Orthodox Easter in China

On May 1, Orthodox Christians around the world celebrated Easter, or Paschal. In Catholicism and Protestantism the date is set according to the Gregorian Calendar, but in the Orthodox faith, it is set according to the Julian Calendar.

Harbin Orthodox Church

In China, this Easter marked the first time in 16 years that an ordained Orthodox priest was able to preside over Easter services, in the city of Harbin, Heilongjiang Province. Here’s how it was reported by the AFP (from The Daily Mail):

His red and gold vestments bathed in candlelight, the first mainland Chinese Orthodox priest ordained for six decades led an Easter service on Sunday — one of the most surprising fruits of warming ties between Moscow and Beijing.

Alexander Yu Shi said prayers in the Church Slavonic language and in Mandarin beside the Church of Holy Protection in the northeastern city of Harbin, surrounded by local worshippers.

“It is a happy day. We are welcoming the resurrection,” he said. “And for the Eastern Orthodox Church in Harbin, it’s also a resurrection.”

The small and elderly Orthodox community -– mostly descended from Chinese and Russians who intermarried in the city’s cosmopolitan heyday a century ago -– lacked a priest for 15 years.

Shi, a soft-spoken former bank manager, is the first ever Chinese to have studied at an Orthodox seminary with backing from China’s avowedly atheist Communist Party.

“With the help of the governments of both countries, I was able to learn theology systematically,” he told AFP in his office, sitting below photographs of himself alongside bearded Russian church luminaries.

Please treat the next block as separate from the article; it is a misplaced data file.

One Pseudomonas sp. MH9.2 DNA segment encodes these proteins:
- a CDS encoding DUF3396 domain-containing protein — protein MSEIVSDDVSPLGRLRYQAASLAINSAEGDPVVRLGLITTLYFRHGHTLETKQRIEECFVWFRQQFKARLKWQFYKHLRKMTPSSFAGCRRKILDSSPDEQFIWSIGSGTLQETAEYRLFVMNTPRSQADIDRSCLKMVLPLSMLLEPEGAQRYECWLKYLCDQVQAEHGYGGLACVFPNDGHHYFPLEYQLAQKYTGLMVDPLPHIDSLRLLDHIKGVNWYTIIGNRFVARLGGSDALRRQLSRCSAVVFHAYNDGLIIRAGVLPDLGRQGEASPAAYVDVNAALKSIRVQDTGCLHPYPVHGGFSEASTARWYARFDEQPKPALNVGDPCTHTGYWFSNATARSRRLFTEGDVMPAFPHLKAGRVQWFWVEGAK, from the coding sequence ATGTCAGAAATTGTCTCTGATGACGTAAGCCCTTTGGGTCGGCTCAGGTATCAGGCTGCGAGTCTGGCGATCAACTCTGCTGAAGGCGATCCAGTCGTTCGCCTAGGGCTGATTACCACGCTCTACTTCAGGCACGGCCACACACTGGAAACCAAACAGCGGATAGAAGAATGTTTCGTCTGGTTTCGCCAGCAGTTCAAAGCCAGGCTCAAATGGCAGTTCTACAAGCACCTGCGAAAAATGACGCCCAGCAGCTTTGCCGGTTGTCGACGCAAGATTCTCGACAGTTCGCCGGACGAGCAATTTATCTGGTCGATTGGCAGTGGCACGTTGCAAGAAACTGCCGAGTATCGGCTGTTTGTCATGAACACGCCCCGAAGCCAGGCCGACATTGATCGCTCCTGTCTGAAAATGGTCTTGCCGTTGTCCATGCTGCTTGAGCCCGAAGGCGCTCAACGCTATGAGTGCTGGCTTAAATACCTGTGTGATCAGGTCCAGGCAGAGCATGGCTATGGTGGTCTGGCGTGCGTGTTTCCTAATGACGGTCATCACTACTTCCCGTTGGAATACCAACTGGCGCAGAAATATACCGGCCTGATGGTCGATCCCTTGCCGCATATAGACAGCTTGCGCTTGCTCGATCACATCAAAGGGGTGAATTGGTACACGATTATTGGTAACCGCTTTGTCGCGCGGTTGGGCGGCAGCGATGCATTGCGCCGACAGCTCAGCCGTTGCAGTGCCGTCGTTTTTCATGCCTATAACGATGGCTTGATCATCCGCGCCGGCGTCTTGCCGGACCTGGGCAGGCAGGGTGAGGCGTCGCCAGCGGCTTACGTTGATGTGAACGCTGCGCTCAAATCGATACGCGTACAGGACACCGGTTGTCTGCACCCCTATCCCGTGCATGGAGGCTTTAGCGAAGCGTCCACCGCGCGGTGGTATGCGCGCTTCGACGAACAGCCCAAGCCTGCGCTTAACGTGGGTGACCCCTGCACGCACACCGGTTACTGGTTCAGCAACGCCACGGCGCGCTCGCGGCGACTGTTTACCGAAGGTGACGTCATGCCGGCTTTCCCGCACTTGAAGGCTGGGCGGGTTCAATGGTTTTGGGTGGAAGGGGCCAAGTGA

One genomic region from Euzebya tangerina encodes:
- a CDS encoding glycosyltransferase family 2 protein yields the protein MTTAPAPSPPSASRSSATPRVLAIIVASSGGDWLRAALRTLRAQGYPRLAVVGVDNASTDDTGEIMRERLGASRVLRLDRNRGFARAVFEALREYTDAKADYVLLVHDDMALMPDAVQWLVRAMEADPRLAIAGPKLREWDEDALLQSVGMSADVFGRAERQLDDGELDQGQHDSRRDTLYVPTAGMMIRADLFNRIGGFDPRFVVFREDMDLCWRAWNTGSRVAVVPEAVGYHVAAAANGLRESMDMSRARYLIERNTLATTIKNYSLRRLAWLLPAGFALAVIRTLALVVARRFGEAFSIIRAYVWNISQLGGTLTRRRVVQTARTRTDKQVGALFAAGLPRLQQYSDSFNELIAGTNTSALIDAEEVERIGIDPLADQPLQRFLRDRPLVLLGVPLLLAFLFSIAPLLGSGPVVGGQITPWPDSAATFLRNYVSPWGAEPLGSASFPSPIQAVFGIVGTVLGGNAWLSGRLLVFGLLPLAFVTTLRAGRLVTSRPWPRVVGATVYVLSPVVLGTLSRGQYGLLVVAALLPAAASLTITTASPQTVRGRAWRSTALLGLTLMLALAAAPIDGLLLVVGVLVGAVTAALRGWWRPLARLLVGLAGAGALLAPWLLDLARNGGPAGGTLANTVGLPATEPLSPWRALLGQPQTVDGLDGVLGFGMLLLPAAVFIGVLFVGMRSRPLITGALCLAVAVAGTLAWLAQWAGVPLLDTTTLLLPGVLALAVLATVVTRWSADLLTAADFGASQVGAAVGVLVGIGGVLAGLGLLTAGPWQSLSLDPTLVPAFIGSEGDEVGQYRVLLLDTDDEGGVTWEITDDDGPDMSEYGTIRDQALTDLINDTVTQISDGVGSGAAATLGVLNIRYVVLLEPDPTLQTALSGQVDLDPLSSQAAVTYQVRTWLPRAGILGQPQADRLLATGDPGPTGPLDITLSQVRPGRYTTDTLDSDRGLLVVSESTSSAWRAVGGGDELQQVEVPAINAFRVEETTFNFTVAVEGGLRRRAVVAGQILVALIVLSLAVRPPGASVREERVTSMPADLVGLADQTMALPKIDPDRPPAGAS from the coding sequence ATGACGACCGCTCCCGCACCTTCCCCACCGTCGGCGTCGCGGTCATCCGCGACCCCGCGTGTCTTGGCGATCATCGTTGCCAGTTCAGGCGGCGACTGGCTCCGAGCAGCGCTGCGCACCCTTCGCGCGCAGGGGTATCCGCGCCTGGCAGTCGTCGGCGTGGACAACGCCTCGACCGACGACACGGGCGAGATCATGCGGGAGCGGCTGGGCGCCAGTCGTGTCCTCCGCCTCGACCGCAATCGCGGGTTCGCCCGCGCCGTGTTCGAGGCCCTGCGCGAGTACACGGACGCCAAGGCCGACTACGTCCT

Shi, who has Buddhist grandparents, converted while studying business in Moscow in the 1990s. He returned a few years ago to enrol in the St Petersburg theological seminary.

Ordained last year, he led the most important festival in the church’s calendar for the first time.

Shi presided at the altar of a Catholic church opposite his parish since his Holy Protection Church is undergoing state-backed refurbishment.

He led a procession to the scaffolding-clad structure, swinging a thurible of incense and declaring loudly in Chinese: “Christ is risen!”

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Image: AFP

I was excited to read this article, because I immediately recognized the priest. When Amy and I were on a bell-hunting trip to Harbin in the fall of 2012, we visited the small Orthodox Church there. The Chinese man in charge of the church told us that he was the only Chinese person (from Mainland China) studying to become an Orthodox priest. He was also the one who finally allowed us to go up into the tower to see the ancient Russian bell.  You can read all about that in these two blog posts: A Russian Bell in Harbin and Memorial Cookies,

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How wonderful to read that this tiny congregation now has a priest!

He is Risen Indeed! 耶稣基督复活!

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A Russian Bell in Harbin

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Voices from the Past

In a world where we are bombarded daily by voices from our phones, TV’s, and radios, sometimes it’s good to put them all down and listen to some voices from the past. My friend Andrew Kaiser has just published an e-book that allows us to do just that.

Voices from the Past: Historical Reflections on Christian Missions in China is a collection of 30 extended quotations from past missionaries in China.